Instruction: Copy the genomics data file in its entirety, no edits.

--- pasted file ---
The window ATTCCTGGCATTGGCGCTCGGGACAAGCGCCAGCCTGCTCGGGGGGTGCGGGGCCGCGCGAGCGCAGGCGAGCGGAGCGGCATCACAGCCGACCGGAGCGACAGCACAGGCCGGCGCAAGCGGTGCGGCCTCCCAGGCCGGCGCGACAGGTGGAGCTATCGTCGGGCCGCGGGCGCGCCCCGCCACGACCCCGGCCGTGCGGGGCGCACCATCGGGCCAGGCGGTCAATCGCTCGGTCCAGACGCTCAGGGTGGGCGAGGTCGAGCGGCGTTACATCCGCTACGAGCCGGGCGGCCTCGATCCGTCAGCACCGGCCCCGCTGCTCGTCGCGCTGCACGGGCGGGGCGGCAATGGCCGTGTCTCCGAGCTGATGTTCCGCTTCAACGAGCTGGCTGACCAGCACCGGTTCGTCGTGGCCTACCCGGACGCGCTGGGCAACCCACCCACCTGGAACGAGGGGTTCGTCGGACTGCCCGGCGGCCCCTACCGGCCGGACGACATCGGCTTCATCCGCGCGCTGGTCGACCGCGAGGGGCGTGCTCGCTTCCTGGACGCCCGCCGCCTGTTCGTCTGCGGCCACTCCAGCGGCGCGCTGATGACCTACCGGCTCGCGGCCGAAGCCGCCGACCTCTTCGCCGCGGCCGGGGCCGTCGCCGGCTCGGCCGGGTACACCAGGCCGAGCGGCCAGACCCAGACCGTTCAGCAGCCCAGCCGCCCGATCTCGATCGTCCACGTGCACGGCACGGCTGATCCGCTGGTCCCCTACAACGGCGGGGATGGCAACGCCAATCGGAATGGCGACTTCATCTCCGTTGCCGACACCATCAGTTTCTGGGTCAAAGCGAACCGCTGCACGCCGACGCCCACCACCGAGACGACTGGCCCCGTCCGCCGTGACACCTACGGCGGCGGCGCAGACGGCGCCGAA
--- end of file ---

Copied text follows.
The window ATTCCTGGCATTGGCGCTCGGGACAAGCGCCAGCCTGCTCGGGGGGTGCGGGGCCGCGCGAGCGCAGGCGAGCGGAGCGGCATCACAGCCGACCGGAGCGACAGCACAGGCCGGCGCAAGCGGTGCGGCCTCCCAGGCCGGCGCGACAGGTGGAGCTATCGTCGGGCCGCGGGCGCGCCCCGCCACGACCCCGGCCGTGCGGGGCGCACCATCGGGCCAGGCGGTCAATCGCTCGGTCCAGACGCTCAGGGTGGGCGAGGTCGAGCGGCGTTACATCCGCTACGAGCCGGGCGGCCTCGATCCGTCAGCACCGGCCCCGCTGCTCGTCGCGCTGCACGGGCGGGGCGGCAATGGCCGTGTCTCCGAGCTGATGTTCCGCTTCAACGAGCTGGCTGACCAGCACCGGTTCGTCGTGGCCTACCCGGACGCGCTGGGCAACCCACCCACCTGGAACGAGGGGTTCGTCGGACTGCCCGGCGGCCCCTACCGGCCGGACGACATCGGCTTCATCCGCGCGCTGGTCGACCGCGAGGGGCGTGCTCGCTTCCTGGACGCCCGCCGCCTGTTCGTCTGCGGCCACTCCAGCGGCGCGCTGATGACCTACCGGCTCGCGGCCGAAGCCGCCGACCTCTTCGCCGCGGCCGGGGCCGTCGCCGGCTCGGCCGGGTACACCAGGCCGAGCGGCCAGACCCAGACCGTTCAGCAGCCCAGCCGCCCGATCTCGATCGTCCACGTGCACGGCACGGCTGATCCGCTGGTCCCCTACAACGGCGGGGATGGCAACGCCAATCGGAATGGCGACTTCATCTCCGTTGCCGACACCATCAGTTTCTGGGTCAAAGCGAACCGCTGCACGCCGACGCCCACCACCGAGACGACTGGCCCCGTCCGCCGTGACACCTACGGCGGCGGCGCAGACGGCGCCGAA